May 17, 1996
The changing topography of the western United States over the eons may be caused by Earth’s crust and underlying mantle deforming under its own weight like a mound of molasses rather than tectonic plates yanking the landscape around, according to a new study.
University of Colorado at Boulder geologist Craig Jones said sound-wave measurements of the 100-mile thick crust and upper mantle indicate the topography of the West has behaved like a “viscous fluid” over geologic time. The surprising gravitational force inside the continent appears to be causing the landscape to “spread” in places, causing significant deformation in areas like the Great Basin of Nevada and western Utah and the Sierra Nevada in eastern California.
“The western United States may be the single best example of an area that has deformed much differently than one would expect from traditional plate tectonics,” said Jones. “We think we have finally succeeded in measuring the forces that are active on the continental crust in this region.”
A cover article on the subject by Jones, Jeffrey Unruh of William Lettis and Associates of Walnut Creek, Calif., and Leslie Sonder of Dartmouth College appeared in the May 2 issue of Nature. Jones is a research associate at the Cooperative Institute for Research in Environmental Sciences, a joint program of CU-Boulder and the National Oceanic and Atmospheric Administration.
The researchers used data obtained by measuring the velocity of sound waves bounced into Earth’s crust — the top layer of surface ranging from 15 to 30 miles deep — which allowed them to estimate the crust’s density and thickness. They then were able to infer the weight of the crust and upper mantle — known collectively as the lithosphere — to a depth of about 100 miles.
The study indicates parts of the Western landscape are being subjected to high amounts of a force known as “gravitational potential energy” that deforms the landscape under its own weight, Jones said. The relatively large number of earthquakes in the Great Basin are probably the result of a relatively thinner and weaker crust being “leveled out” by the gravitational potential energy, he said.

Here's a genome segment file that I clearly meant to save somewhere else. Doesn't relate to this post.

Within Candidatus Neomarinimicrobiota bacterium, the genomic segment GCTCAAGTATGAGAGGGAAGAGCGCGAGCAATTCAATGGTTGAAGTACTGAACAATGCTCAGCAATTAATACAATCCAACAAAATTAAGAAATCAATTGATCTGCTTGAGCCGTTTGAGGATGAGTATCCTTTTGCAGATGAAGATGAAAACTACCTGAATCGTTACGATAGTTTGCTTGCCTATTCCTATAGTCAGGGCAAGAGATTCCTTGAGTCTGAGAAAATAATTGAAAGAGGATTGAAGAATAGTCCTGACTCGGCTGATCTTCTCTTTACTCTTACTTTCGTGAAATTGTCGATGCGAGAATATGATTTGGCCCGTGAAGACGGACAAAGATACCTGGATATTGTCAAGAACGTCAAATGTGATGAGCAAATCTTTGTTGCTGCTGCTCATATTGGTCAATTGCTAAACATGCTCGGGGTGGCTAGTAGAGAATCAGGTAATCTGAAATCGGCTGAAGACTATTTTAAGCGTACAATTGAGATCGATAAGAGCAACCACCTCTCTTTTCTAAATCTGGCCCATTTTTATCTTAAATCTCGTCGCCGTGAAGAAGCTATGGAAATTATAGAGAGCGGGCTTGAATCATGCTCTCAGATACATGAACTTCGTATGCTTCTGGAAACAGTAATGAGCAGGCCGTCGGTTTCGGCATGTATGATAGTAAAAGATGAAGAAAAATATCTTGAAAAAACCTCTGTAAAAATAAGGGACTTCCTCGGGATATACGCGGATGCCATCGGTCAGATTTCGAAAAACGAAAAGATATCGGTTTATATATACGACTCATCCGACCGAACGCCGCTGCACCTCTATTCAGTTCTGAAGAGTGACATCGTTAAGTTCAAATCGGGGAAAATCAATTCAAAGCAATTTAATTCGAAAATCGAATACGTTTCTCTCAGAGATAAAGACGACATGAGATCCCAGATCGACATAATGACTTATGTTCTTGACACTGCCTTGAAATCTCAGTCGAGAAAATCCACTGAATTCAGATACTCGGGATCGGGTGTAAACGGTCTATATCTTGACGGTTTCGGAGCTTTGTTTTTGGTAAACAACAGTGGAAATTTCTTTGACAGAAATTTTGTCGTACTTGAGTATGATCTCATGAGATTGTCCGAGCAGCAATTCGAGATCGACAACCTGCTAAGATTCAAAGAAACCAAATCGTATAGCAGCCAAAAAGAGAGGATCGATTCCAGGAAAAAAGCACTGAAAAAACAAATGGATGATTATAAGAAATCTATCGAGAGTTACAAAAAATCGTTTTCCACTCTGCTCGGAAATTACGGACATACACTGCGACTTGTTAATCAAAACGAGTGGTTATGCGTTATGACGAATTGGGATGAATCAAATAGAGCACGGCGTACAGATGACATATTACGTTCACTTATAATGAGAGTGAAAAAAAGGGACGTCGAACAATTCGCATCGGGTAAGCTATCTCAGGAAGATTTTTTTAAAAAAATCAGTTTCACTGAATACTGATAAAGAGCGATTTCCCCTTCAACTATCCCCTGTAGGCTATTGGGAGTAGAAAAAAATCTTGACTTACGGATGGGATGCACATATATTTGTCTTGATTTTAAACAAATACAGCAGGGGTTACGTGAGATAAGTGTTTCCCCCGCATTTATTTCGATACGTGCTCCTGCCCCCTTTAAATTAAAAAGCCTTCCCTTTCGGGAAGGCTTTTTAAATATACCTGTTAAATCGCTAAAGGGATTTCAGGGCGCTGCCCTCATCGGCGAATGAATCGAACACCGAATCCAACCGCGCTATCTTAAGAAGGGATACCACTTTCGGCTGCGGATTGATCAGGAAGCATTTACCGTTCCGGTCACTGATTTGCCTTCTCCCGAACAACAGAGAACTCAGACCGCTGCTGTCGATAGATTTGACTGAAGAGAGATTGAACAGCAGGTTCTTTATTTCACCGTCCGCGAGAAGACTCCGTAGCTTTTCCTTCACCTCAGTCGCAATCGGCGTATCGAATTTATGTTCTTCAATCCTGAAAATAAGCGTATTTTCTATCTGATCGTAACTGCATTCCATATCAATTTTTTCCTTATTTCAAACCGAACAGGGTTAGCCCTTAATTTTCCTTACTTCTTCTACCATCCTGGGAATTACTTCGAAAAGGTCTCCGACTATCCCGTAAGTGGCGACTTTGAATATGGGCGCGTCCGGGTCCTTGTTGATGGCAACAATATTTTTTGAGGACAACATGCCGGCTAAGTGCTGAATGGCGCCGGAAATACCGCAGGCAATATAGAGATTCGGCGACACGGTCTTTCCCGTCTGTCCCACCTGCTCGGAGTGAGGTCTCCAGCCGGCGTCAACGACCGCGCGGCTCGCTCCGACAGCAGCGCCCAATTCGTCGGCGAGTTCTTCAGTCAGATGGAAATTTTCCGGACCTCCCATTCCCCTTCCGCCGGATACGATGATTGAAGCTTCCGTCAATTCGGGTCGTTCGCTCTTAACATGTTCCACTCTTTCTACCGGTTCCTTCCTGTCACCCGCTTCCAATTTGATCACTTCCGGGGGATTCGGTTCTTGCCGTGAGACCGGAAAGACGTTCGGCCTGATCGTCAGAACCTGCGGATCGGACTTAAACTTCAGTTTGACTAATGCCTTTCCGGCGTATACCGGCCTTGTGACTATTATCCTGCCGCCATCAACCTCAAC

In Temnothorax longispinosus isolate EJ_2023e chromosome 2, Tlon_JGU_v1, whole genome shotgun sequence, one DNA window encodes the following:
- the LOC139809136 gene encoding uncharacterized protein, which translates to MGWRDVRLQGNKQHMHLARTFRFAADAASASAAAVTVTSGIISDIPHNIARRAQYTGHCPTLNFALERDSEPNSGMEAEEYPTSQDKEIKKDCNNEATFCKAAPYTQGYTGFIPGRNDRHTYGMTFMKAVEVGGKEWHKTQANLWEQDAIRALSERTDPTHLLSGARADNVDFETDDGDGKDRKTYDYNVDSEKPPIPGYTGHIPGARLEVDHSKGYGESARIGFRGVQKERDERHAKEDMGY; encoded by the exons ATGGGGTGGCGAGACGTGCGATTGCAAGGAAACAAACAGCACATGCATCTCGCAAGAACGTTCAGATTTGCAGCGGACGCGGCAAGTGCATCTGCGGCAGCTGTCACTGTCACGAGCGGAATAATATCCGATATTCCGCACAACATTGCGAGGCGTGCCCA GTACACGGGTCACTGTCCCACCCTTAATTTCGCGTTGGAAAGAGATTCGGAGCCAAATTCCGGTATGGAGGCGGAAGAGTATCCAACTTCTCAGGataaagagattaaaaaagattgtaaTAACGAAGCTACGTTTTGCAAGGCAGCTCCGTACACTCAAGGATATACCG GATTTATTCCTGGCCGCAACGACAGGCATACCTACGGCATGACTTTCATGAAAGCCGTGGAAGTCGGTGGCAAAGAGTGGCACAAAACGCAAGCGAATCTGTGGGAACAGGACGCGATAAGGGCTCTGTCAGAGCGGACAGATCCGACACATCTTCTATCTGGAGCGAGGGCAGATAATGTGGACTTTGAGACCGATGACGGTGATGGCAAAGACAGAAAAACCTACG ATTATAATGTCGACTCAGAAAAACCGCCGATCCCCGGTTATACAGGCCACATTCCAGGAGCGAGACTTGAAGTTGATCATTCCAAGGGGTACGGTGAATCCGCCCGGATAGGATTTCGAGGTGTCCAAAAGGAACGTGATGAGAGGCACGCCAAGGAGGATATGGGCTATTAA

Surprisingly, some of the highest amounts of gravitational potential energy were measured in Colorado’s Rio Grande Valley from Leadville south to the San Luis Valley, Jones said. A large “fault scarp” visible at Colorado’s Great Sand Dunes National Monument in the Rio Grande Valley indicates a large earthquake with a magnitude greater than 7 may have struck the area from 10,000 to 14,000 years ago.
Although the valley has been seismically quiet in recent centuries, “the forces available to drive deformation appear to be quite large there,” said Jones. “It looks like gravitational potential energy is trying to drive southern Colorado apart. But we need to better understand the strength of the lithosphere in that region.”
The lithosphere’s strength appears to be dependent on both its thickness and temperature, said Jones. The crust, which is heated by reactions in Earth’s deep interior, appears to be warmer in the Basin and Range region of Nevada than in Colorado’s Rio Grande Valley and therefore more susceptible to earthquakes.
“The situation is analogous to heating up a frozen chunk of molasses,” he said. “If the crust is colder and stronger, it is better able to resist deformation.”
Although the study provides evidence that deformation in the West and perhaps other continental regions are driven by topography, most scientists still believe deformation beneath the oceans is caused primarily by lateral movements of the huge, rigid plates beneath the continents and sea floor, Jones said.
Researchers believe the continental crust floats on the mantle like an iceberg floating on water. The crust and upper mantle appear to be more “buoyant” in some areas than others, “essentially holding up or pulling down the landscape.”
“The mantle looks to be a much more complex player in all of this than we previously thought,” Jones said. “But I think this study helps us to better understand the topography we have in the West, and to understand why we see deformation where we do.”
Many of the sound-wave measurements of Earth’s crust used for the Nature study had previously been made by other research groups conducting related research, said Jones. “We are the beneficiaries of a lot of hard work by other people.”